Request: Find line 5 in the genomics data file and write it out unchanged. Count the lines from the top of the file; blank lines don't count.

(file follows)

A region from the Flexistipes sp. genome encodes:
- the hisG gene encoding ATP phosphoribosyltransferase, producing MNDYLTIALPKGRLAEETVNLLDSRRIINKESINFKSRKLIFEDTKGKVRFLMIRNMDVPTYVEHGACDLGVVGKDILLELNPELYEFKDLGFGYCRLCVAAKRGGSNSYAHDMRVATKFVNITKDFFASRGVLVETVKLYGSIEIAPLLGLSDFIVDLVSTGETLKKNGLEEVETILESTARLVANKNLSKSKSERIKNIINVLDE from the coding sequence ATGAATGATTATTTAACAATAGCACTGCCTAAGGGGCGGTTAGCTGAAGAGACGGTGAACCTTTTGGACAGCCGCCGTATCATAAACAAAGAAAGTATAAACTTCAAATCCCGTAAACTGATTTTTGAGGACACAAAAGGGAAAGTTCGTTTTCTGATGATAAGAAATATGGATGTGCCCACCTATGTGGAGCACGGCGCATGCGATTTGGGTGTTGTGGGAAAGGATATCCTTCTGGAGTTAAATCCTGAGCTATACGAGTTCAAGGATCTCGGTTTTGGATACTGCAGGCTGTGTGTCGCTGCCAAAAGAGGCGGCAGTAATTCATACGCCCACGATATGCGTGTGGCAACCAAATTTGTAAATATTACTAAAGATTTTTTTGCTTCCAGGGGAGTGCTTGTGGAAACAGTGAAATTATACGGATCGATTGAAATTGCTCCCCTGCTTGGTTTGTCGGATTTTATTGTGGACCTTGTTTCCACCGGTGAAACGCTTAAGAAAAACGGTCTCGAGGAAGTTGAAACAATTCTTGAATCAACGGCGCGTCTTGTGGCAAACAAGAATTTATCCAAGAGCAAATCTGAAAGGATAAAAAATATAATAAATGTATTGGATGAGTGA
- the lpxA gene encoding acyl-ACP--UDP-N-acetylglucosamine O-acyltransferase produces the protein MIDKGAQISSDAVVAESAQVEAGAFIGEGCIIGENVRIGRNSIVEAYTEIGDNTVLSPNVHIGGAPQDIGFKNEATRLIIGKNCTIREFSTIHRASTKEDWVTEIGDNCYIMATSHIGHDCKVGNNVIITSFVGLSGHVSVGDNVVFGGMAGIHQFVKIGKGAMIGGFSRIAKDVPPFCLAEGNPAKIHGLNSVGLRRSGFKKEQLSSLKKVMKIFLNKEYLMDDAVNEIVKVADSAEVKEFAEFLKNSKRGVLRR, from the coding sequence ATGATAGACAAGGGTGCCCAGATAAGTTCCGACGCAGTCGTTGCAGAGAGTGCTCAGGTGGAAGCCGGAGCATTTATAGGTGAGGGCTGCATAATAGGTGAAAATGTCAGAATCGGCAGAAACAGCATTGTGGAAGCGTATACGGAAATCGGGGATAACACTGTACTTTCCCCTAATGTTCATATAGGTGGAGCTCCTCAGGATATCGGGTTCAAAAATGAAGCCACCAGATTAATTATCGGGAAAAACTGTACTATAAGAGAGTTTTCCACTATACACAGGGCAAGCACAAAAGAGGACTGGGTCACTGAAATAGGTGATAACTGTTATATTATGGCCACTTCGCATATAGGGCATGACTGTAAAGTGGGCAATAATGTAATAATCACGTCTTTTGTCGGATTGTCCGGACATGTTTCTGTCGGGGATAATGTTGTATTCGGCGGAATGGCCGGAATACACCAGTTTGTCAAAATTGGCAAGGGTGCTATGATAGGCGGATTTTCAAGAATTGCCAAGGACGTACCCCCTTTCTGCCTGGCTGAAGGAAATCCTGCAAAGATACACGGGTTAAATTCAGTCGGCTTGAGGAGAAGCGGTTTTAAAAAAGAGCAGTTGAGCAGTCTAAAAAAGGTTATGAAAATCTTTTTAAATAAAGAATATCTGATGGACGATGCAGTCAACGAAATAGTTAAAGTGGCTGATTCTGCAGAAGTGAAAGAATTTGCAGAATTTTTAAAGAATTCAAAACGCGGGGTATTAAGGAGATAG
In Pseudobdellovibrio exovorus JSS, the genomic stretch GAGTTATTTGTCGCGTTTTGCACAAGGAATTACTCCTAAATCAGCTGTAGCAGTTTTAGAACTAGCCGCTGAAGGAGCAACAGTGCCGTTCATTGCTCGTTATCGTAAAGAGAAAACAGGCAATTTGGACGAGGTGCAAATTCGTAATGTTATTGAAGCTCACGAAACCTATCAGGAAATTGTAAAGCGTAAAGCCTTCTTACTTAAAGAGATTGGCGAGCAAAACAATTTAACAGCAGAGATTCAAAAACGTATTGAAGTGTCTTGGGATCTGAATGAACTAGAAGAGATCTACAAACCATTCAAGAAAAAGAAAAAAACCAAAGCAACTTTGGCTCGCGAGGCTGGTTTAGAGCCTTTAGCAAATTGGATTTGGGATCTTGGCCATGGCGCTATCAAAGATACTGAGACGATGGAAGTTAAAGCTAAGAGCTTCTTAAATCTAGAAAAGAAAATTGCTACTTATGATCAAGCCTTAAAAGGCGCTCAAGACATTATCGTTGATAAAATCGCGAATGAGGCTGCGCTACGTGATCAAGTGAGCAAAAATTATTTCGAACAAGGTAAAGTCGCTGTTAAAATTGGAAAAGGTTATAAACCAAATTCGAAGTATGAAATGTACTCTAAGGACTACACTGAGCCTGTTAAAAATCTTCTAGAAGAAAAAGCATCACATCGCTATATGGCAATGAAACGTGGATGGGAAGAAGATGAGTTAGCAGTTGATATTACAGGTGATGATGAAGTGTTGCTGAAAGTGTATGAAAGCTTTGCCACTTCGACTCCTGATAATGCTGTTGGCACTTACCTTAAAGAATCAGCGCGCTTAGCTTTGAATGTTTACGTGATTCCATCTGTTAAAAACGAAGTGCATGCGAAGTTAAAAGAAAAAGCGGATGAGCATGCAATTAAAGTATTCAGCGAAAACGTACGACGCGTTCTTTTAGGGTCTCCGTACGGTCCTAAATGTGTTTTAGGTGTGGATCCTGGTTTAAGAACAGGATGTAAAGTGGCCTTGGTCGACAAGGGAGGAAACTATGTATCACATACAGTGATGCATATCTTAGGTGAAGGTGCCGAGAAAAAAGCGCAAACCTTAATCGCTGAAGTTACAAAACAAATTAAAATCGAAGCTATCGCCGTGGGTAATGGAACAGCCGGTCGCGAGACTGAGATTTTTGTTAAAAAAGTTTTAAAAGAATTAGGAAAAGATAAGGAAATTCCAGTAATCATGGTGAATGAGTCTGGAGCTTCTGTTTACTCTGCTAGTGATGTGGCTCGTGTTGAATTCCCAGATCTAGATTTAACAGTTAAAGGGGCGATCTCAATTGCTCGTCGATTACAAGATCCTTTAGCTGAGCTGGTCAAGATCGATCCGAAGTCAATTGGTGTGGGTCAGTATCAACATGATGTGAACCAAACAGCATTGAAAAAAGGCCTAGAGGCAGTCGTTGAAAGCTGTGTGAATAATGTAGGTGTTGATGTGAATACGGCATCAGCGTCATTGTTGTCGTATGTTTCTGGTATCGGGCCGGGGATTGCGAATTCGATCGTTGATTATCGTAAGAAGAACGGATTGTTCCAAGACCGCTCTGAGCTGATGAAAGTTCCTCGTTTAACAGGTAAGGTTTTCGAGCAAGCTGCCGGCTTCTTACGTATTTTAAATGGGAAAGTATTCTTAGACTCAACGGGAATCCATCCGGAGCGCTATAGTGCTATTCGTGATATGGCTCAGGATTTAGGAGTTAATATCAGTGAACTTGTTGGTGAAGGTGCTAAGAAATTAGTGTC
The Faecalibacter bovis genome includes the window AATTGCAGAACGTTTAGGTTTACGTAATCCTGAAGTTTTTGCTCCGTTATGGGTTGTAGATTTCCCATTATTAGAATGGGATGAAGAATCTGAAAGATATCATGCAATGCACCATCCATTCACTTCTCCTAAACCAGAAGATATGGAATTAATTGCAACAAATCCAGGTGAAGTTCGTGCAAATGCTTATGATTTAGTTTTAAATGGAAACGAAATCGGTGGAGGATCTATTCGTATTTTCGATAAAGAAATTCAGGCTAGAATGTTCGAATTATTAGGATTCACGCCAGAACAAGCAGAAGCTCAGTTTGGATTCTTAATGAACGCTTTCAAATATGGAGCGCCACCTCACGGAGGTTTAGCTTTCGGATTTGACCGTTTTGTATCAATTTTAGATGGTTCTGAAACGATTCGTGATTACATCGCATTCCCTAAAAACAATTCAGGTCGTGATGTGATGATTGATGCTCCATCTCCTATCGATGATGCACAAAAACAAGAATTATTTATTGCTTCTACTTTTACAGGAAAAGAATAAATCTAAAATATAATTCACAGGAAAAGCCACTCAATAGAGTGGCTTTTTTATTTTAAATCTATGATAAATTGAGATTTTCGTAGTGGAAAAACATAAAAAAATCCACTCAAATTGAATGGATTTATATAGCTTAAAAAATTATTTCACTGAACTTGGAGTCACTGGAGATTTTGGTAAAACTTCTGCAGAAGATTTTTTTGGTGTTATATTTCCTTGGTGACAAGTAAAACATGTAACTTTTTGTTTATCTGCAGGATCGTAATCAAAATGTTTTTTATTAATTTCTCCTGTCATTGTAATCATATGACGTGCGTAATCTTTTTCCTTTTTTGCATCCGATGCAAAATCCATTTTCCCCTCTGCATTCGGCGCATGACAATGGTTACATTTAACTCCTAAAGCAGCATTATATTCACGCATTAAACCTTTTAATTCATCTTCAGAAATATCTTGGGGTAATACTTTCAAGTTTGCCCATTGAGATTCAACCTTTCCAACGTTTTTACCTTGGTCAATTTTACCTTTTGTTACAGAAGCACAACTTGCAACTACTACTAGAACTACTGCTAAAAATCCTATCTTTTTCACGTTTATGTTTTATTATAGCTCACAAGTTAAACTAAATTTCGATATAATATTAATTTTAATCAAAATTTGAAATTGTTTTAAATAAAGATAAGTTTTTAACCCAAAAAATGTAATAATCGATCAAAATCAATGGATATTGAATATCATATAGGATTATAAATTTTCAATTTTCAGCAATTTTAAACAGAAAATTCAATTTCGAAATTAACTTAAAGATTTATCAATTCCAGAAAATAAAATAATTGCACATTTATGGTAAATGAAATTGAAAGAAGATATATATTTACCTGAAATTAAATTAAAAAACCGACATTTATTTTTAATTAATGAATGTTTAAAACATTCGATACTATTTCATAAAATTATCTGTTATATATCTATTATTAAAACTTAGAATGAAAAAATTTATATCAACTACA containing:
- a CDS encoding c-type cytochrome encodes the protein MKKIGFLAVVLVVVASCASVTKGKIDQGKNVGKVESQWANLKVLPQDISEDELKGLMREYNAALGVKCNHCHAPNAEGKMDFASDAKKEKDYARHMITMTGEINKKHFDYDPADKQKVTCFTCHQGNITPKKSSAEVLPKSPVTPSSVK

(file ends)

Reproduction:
The Faecalibacter bovis genome includes the window AATTGCAGAACGTTTAGGTTTACGTAATCCTGAAGTTTTTGCTCCGTTATGGGTTGTAGATTTCCCATTATTAGAATGGGATGAAGAATCTGAAAGATATCATGCAATGCACCATCCATTCACTTCTCCTAAACCAGAAGATATGGAATTAATTGCAACAAATCCAGGTGAAGTTCGTGCAAATGCTTATGATTTAGTTTTAAATGGAAACGAAATCGGTGGAGGATCTATTCGTATTTTCGATAAAGAAATTCAGGCTAGAATGTTCGAATTATTAGGATTCACGCCAGAACAAGCAGAAGCTCAGTTTGGATTCTTAATGAACGCTTTCAAATATGGAGCGCCACCTCACGGAGGTTTAGCTTTCGGATTTGACCGTTTTGTATCAATTTTAGATGGTTCTGAAACGATTCGTGATTACATCGCATTCCCTAAAAACAATTCAGGTCGTGATGTGATGATTGATGCTCCATCTCCTATCGATGATGCACAAAAACAAGAATTATTTATTGCTTCTACTTTTACAGGAAAAGAATAAATCTAAAATATAATTCACAGGAAAAGCCACTCAATAGAGTGGCTTTTTTATTTTAAATCTATGATAAATTGAGATTTTCGTAGTGGAAAAACATAAAAAAATCCACTCAAATTGAATGGATTTATATAGCTTAAAAAATTATTTCACTGAACTTGGAGTCACTGGAGATTTTGGTAAAACTTCTGCAGAAGATTTTTTTGGTGTTATATTTCCTTGGTGACAAGTAAAACATGTAACTTTTTGTTTATCTGCAGGATCGTAATCAAAATGTTTTTTATTAATTTCTCCTGTCATTGTAATCATATGACGTGCGTAATCTTTTTCCTTTTTTGCATCCGATGCAAAATCCATTTTCCCCTCTGCATTCGGCGCATGACAATGGTTACATTTAACTCCTAAAGCAGCATTATATTCACGCATTAAACCTTTTAATTCATCTTCAGAAATATCTTGGGGTAATACTTTCAAGTTTGCCCATTGAGATTCAACCTTTCCAACGTTTTTACCTTGGTCAATTTTACCTTTTGTTACAGAAGCACAACTTGCAACTACTACTAGAACTACTGCTAAAAATCCTATCTTTTTCACGTTTATGTTTTATTATAGCTCACAAGTTAAACTAAATTTCGATATAATATTAATTTTAATCAAAATTTGAAATTGTTTTAAATAAAGATAAGTTTTTAACCCAAAAAATGTAATAATCGATCAAAATCAATGGATATTGAATATCATATAGGATTATAAATTTTCAATTTTCAGCAATTTTAAACAGAAAATTCAATTTCGAAATTAACTTAAAGATTTATCAATTCCAGAAAATAAAATAATTGCACATTTATGGTAAATGAAATTGAAAGAAGATATATATTTACCTGAAATTAAATTAAAAAACCGACATTTATTTTTAATTAATGAATGTTTAAAACATTCGATACTATTTCATAAAATTATCTGTTATATATCTATTATTAAAACTTAGAATGAAAAAATTTATATCAACTACA containing: